Lucky 13 for ’13: Our Top Resources of 2012—Plus PI’s Year in Review
2012 was an intense, bittersweet year that ended with a hard-fought victory for advocates of prevention. The year was dominated by a seemingly endless election campaign and closed with the horrific shooting in Connecticut and the battle over the “fiscal cliff.” We worked hard to preserve and protect the Prevention and Public Health Fund—an effort, we’re happy to say, that was ultimately successful. We’re committed to doing all that we can to ensure continued support for the Fund and elements of the Affordable Care Act that promote innovation, and we'll keep working with allies around the country for sensible gun laws and policies that prevent violence in all of our communities.
Here are a few of the highlights for Prevention Institute in 2012:
- In 2012, our concept for Community Centered Health Homes—a way of integrating community prevention into redesigned healthcare systems—gained traction as funders, the federal government and community health advocates began promoting the idea. We all agree: In order to bend the healthcare cost curve, prevention is an essential ingredient.
- In June, PI joined Health and Human Services Region 9 and the California Endowment in organizing a public event in Sacramento where U.S. Surgeon General Regina Benjamin officially released the National Prevention Council Action Plan, a blueprint for shifting national priorities from treating illness to promoting wellness and equity in the health of the nation. How appropriate that it happened in California where the Health Happens Here campaign is bring issues of public health and equity to the public.
- In October, representatives of 20 cities came to Minneapolis for the largest convening ever of the UNITY network, highlighting the extraordinary work being done there and in cities across the country to prevent youth violence.
- In October, PI marked our 15th anniversary! Thanks again to all of you for 15 years of support and collaboration.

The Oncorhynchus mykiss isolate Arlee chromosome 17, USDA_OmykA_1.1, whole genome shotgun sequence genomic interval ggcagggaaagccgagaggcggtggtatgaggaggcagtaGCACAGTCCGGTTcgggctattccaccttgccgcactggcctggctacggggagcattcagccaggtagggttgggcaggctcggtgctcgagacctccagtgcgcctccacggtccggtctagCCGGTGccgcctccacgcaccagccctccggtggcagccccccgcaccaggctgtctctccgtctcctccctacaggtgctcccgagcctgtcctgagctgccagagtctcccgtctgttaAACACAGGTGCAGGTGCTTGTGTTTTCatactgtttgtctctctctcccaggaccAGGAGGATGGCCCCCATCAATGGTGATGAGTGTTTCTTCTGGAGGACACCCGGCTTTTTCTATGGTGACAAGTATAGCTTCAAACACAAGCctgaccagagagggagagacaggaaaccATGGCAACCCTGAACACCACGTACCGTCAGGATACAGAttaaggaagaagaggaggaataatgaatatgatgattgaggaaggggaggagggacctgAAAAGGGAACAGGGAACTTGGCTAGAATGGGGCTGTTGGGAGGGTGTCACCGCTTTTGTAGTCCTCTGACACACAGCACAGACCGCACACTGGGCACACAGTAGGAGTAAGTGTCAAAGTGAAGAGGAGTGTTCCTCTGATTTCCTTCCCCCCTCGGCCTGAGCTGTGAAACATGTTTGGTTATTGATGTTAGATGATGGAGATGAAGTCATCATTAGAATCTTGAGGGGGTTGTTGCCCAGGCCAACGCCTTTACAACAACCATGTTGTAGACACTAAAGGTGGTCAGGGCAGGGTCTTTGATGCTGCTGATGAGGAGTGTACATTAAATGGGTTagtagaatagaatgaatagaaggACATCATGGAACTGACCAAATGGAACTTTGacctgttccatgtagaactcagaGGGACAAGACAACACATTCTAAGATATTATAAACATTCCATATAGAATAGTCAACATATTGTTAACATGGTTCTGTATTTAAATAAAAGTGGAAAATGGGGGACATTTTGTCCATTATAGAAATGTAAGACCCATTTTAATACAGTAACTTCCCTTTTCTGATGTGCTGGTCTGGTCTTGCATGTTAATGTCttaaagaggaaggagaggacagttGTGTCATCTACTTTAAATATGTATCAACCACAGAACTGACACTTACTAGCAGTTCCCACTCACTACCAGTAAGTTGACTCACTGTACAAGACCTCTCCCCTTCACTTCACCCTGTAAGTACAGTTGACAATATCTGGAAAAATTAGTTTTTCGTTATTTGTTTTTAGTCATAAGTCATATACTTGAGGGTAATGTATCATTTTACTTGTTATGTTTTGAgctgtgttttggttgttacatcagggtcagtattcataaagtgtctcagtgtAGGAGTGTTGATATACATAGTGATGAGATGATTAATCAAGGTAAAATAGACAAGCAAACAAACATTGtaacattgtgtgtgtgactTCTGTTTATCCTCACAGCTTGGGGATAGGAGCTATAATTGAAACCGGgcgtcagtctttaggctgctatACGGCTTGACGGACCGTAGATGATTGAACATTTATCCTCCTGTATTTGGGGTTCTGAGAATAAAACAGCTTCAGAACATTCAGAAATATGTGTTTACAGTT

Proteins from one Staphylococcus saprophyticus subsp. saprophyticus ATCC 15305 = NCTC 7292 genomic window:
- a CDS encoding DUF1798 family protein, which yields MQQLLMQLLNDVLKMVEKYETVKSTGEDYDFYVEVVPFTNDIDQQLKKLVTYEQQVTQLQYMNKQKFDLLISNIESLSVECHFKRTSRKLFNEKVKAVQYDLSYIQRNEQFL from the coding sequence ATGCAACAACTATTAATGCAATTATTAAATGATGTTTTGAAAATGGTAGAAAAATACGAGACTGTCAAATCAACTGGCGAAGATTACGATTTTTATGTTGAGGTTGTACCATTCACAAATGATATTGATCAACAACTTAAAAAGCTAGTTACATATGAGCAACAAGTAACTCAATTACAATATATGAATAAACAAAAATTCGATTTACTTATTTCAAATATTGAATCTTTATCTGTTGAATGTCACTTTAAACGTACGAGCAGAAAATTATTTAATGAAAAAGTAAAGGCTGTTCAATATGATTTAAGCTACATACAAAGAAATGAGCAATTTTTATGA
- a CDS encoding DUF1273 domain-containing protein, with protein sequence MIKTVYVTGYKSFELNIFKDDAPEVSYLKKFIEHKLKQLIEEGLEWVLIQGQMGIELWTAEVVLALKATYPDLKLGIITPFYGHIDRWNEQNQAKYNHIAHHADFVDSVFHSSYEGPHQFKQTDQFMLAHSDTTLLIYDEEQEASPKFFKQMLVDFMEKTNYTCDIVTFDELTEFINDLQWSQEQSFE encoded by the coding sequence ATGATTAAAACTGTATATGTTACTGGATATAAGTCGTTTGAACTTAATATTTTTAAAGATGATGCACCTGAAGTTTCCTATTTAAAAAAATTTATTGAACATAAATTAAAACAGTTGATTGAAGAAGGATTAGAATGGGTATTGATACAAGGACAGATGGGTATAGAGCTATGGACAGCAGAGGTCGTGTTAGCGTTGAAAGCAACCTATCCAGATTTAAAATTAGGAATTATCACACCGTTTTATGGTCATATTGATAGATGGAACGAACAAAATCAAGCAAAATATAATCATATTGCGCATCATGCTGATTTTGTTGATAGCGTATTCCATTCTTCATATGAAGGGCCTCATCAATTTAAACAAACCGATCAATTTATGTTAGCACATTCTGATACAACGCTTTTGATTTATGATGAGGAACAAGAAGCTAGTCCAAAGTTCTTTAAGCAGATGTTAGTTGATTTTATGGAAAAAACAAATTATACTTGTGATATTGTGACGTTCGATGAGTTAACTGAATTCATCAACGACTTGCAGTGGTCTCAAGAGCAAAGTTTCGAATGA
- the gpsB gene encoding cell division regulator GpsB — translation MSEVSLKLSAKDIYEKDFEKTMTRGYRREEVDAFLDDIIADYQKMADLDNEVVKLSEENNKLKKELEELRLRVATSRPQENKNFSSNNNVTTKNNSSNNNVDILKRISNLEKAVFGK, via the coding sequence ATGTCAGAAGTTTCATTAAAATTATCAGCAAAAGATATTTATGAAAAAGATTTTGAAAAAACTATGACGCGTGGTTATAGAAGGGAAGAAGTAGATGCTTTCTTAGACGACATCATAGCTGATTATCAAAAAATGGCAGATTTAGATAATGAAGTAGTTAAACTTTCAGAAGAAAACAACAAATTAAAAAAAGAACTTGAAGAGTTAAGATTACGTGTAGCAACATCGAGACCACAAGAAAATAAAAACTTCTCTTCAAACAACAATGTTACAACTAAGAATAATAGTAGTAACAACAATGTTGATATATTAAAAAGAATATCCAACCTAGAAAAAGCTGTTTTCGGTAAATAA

In the past year, we’ve also continued to build our library of free, online publications, tools and resources designed to help you integrate prevention and equity as you work to promote health and wellness and create community change. We invite you to start 2013 by checking out our Lucky 13 – the most popular resources of 2012:
1. Prevention is Primary: Strategies for Community Wellbeing: Hundreds of public health teachers and leaders joined webinars using our textbook, designed to help public health advocates, primary care providers and community-based organizations make use of prevention tools and strategies to strengthen community efforts.
2. The Minneapolis Blueprint for Action to Prevent Youth Violence: After attending the funeral of a murdered child, Minneapolis Mayor R.T. Rybak came to see urban violence is a public health issue and led a multipronged effort to change his city and prevent violence. The mayor and his colleagues transformed Minneapolis and slashed the murder rate. This article, part of City Voices and Perspectives, a series of profiles on the work cities are doing, outlines Mayor Rybak’s ideas on preventing violence and offers tips on engaging key decision-makers in your city.
3. We're Not Buying It: Stop Junk Food Marketing to Kids: Think Big Food is on the side of health? Think again. Our two-minute video highlights deceptive marketing to children, debunks industry claims, and explores new research on junk food marketing and kids’ health.
4. Health Equity and Prevention Primer: Public health professionals and graduate programs use this web-based training series in their curricula to support public health practitioners interested in policy advocacy and community change to achieve health equity.
5. Spectrum of Prevention: Prevention Institute's signature tool is designed to spur development of multifaceted strategies to promote health and wellness in the first place. Use our unique framework to explore and identify ways to create comprehensive change within organizations, institutions, and communities.
See the full list of our Lucky 13 for '13.